After lunch we did, as planned, the 35 minutes between takeover and crash. Paul had said, “Think primal,” and it was primal — truly shattering to go there. The saddest thing was — on the way out of the plane — to see two of the terrorists seated in the front of the plane, weeping. It must be doubly terrible for them. And we’ve got to do it twice more today.

WEDNESDAY, NOV. 23: It’s the day before Thanksgiving. After our third round last night there were a few women still weeping after we came off the plane. It is wrenching for some people; the depths one plumbs to dredge up the kind of pain that will inform this piece isn’t turned off when the director says, “Cut.”

MONDAY, DEC. 5: We’re back on the plane after 11 days off and the front half of the plane is gone. We’re in the back half now on the gimbal, and we’re waiting to start shooting the first part of the flight before takeoff. I think that the next three days are going to be pretty much going through all that we’ve done before, but with the actual movement of the plane creating something more real than our previous miming.

TUESDAY, DEC. 6, MORNING: They tested our section of the plane on the gimbal, and the shaking and tumbling nearly did me in. The nurse on set gave me a motion sickness drug later, and I was OK for the rest of the day. But the combination of the usual terror augmented by extreme physical discomfort was disorienting at the very least. And now, since we know that these are our last few days, the desire to be finished and to return home to a normal life grows stronger with each day.

Paul spoke to us before the first take. He said again that there had to be more incomprehension, no knowledge of a pilot among the passengers until the last possible moment; that all the air would go out of the piece once that news was revealed and the scenario made clear. He said there had to be a struggle between two imperfect plans doing nothing and dying, or attempting to do something that might result in death anyway but that it’s not a struggle between good and bad. But he said that a voice calling for no action should not be put in such a way as to make it sound like a current “dovish” slogan, about not getting into something we don’t know how to get out of (i.e. the war in Iraq).

Before the second take, Paul spoke to us about how important it is to be able to see the gradual development of the plan to storm the plane it can’t just spring full-blown out of someone’s head. And when we did it there was, in fact, a real progression from the first tentative idea, then little by little, taking in all the objections and, finally, the culmination.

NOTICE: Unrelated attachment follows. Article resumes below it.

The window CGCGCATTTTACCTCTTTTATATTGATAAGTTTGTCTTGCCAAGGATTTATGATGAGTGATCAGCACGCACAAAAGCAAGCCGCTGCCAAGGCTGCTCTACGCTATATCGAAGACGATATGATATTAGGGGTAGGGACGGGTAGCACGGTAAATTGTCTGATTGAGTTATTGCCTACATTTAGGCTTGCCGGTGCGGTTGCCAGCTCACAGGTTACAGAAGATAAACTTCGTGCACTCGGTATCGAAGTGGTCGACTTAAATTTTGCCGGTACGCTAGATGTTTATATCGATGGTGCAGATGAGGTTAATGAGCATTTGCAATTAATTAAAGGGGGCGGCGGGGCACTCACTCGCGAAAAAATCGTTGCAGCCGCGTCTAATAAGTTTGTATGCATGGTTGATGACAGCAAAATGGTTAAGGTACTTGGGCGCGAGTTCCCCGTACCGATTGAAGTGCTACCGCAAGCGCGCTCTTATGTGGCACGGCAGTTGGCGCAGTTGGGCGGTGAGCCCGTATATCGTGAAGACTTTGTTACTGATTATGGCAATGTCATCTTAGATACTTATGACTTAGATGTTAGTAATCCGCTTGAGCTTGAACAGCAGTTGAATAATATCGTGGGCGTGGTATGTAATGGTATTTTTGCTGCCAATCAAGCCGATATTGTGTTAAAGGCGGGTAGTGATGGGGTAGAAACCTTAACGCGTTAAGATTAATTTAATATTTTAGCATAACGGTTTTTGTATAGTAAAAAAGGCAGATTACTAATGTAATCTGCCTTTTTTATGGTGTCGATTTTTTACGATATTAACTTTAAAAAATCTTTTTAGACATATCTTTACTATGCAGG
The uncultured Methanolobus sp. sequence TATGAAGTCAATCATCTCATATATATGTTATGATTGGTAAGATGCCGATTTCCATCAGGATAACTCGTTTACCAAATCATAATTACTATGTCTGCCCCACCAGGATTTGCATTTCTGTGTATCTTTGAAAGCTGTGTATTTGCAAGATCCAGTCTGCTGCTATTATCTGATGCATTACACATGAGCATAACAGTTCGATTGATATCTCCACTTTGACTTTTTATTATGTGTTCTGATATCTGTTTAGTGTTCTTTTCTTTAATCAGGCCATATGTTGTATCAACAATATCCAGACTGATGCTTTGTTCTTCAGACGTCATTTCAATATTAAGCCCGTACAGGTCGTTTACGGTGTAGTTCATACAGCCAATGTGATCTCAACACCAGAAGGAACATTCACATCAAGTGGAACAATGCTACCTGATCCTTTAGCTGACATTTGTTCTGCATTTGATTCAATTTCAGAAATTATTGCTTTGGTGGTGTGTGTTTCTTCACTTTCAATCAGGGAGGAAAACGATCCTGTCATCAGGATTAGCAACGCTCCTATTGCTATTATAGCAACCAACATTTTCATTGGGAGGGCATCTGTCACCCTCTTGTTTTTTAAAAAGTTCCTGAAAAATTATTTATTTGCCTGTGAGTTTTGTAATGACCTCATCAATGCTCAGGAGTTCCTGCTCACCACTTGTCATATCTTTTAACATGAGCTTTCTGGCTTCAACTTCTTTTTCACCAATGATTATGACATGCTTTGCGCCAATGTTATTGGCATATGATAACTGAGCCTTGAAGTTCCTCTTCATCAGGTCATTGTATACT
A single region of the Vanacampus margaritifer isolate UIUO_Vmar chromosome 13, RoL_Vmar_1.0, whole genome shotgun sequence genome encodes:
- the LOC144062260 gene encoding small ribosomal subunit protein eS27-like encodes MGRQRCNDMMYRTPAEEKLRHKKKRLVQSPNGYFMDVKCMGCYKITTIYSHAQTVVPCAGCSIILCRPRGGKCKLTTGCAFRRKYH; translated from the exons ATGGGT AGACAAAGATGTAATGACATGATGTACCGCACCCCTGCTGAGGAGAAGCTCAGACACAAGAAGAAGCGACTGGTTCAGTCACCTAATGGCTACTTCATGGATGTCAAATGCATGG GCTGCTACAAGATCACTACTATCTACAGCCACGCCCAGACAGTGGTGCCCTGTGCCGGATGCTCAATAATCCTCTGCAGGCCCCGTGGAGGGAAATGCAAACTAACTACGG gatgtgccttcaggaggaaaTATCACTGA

TUESDAY AFTERNOON: We watched, on the monitor, the scene of the passenger being killed. It was terrible. I can’t help wondering if this take was deliberately planned for the very last moments this actor was working in the film. But later there was a sweet farewell party for him. One of the actors was asked if he was jealous and wished he were going, too. He said no, this was an experience like [novelist Thomas Mann’s] “The Magic Mountain,” where after a number of months at the sanatorium, the patients no longer believe in the existence of a world outside.

THURSDAY, DEC. 8: Last night at dinner I was reminded of Paul’s reason for doing the film here rather than in the U.S. He wanted us to be away from home and together for the length of time it takes and I think now it was a brilliant plan. Because there has been this sometimes exceedingly uncomfortable thing of feeling both isolated and thrown in with (comparative) strangers at the same time. And what comes out of it is a community for better or worse of people stuck in the same situation. It has created a kind of pressure cooker, with the steam being let out during the improvisation, and I can’t imagine that it would have been the same if we were spending evenings and weekends in our own beds.

TUESDAY, DEC. 20: I’ve been back for 10 days, and naturally, everybody I’ve spoken to wants to know about the movie. I’ve become more and more focused on the event itself, rather than on our work in dramatizing it. Somehow the event, and what it meant for those on board the plane, has seeped into my subconscious; there are fragments of dreams almost every night that have to do with being trapped. And it isn’t just the story of Flight 93, but of everything that happened that day.

Most of all, I find myself thinking of our friends, David and Lynn Angell (he was one of the creators of “Wings”), who were passengers on the first plane, the one from Boston to Los Angeles, that crashed into the World Trade Center. It’s not as if their fate had ever been far from my consciousness, but now I see myself in that plane and wonder if they had any moments of awareness before their lives were taken.